Commentary: Illegal Immigration Creates a New Slave Caste

Farm Workers
by Jack Clancy


Belatedly, the southern border crisis is getting the attention it deserves.

There’s wall-to-wall coverage in the legacy and conservative press, independent documentaries proliferating on the subject, a Tucker Carlson interview with Bret Weinstein attracting over 15 million views on X, and President Joe Biden blaming Trump for a failed bill that involved the border crisis.

Under Biden’s watch, an estimated 10 million illegal immigrants have flooded the United States. It’s staggering to consider that if all these undocumented entrants formed their own state, it would be the 11th most populous in the union.

Speaking of eye-watering statistics, consider this tweet from Joel Berry, Managing Editor of The Babylon Bee:


In 3 years Biden brought in as many unaccompanied minors—most of whom are trafficked for child labor and sex—as the total number of African slaves shipped to N. America during the entirety of the slave trade.

In a follow-up tweet, Berry provided further clarity:

From 1619 to the end of the transatlantic slave trade in 1808, N. America imported an average of 2,052 African slaves per year.

Last year alone, Biden facilitated the illegal importation of 130,000 trafficked children.

He then provided his sources, as summarized below.

A PBS article clarifies that, while an estimated 12.5 million African slaves were shipped to the New World, most of them ended up in South America and the Caribbean, just 388,000 were brought to the colonies that would ultimately form the United States.

What of the number of unaccompanied minors who have entered the United States under Biden?

CBS News article from October last year, citing Department of Health and Human Services (HHS) statistics, reports, “In fiscal year 2022, HHS received a record 128,904 unaccompanied minors, up from 122,731 in the prior year”—or 251,635 unaccompanied minors during Biden’s first two years in the White House alone.

An additional ABC News 4 report puts the total number covering a four-year period to 340,000, plus a further 85,000 unaccompanied minors lost by the HHS’s Office of Refugee Resettlement.

Safe to say, the numbers of African slaves shipped to North America over a nearly two-century timespan and the number of unaccompanied minors who have entered the United States under Biden’s watch come close to parity.

Berry’s claim that most of these minors are “trafficked for child labor and sex” is difficult to verify, though he does provide a link to a New York Times investigation that tells the stories of many “alone and exploited” migrant children who “work brutal jobs across the U.S.”

“Arriving in record numbers, they’re ending up in dangerous jobs that violate child labor laws,” the report’s abstract warns. The report continues:

The Times spoke with more than 100 migrant child workers in 20 states who described jobs that were grinding them into exhaustion, and fears that they had become trapped in circumstances they never could have imagined. The Times examination also drew on court and inspection records and interviews with hundreds of lawyers, social workers, educators and law enforcement officials.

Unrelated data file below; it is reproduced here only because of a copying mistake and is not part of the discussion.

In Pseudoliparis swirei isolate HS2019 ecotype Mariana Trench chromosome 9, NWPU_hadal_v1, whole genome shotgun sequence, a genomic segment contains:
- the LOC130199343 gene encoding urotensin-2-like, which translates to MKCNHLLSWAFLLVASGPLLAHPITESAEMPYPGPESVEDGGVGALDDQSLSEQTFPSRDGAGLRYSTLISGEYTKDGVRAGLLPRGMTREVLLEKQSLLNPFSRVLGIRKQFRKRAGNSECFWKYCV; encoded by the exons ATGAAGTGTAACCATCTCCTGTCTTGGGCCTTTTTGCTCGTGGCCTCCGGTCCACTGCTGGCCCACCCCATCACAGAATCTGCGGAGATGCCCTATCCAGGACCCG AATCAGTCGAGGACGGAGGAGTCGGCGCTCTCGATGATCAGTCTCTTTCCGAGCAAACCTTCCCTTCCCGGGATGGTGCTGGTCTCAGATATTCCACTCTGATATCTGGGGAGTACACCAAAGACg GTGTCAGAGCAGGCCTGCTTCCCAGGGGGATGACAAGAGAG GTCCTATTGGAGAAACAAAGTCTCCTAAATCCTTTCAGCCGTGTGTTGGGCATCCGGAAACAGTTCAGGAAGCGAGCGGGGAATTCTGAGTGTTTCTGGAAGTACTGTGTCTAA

In town after town, children scrub dishes late at night. They run milking machines in Vermont and deliver meals in New York City. They harvest coffee and build lava rock walls around vacation homes in Hawaii. Girls as young as 13 wash hotel sheets in Virginia.

In many parts of the country, middle and high school teachers in English-language learner programs say it is now common for nearly all their students to rush off to long shifts after their classes end.

A common misconception about slavery is that it ended in the antebellum era. In fact, as anti-trafficking organizations regularly point out, there are more slaves today than before slavery was abolished—nearly 50 million of them. Indeed, international human rights group Walk Free estimates that around 1.1 million people are living in slavery in the United States today.

In recent years, Americans have become increasingly focused on the injustices of a slavery that ended 160 years ago.

But the inconvenient truth is that the ongoing immigration and human trafficking crises are affecting both those trafficked and everyday Americans. Those hiring illegal immigrants can pay the illegal immigrants less than they would pay a worker living in America legally (not to mention unethical or dangerous working conditions). In “The Argument Against Illegal Immigration No One Wants to Make,” Annine Madok explains how wealthy elites use illegal immigrants for cheap labor. She says:

What’s immoral is enticing poor, hopeful people into a country with weak borders with a promise of opportunity simply so you and your hypocritical constituents can have a cheap source of domestic labor. It’s immoral, wrong, and no one wants to talk about it.

In turn, American jobs are disappearing to these underpaid workers. If an employer is willing to set ethics aside, why would he hire an American for a low-skilled job when he could pay someone else much less?

It’s a system where the only winners are the exploiters. Meanwhile, the conversation around human trafficking seems to only focus on one historical point. Certainly, an honest accounting of history is essential, but could such a laser focus on past abuses be obscuring the travesties that are being enabled today?

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Jack Clancy is a contributor to Intellectual Takeout. 





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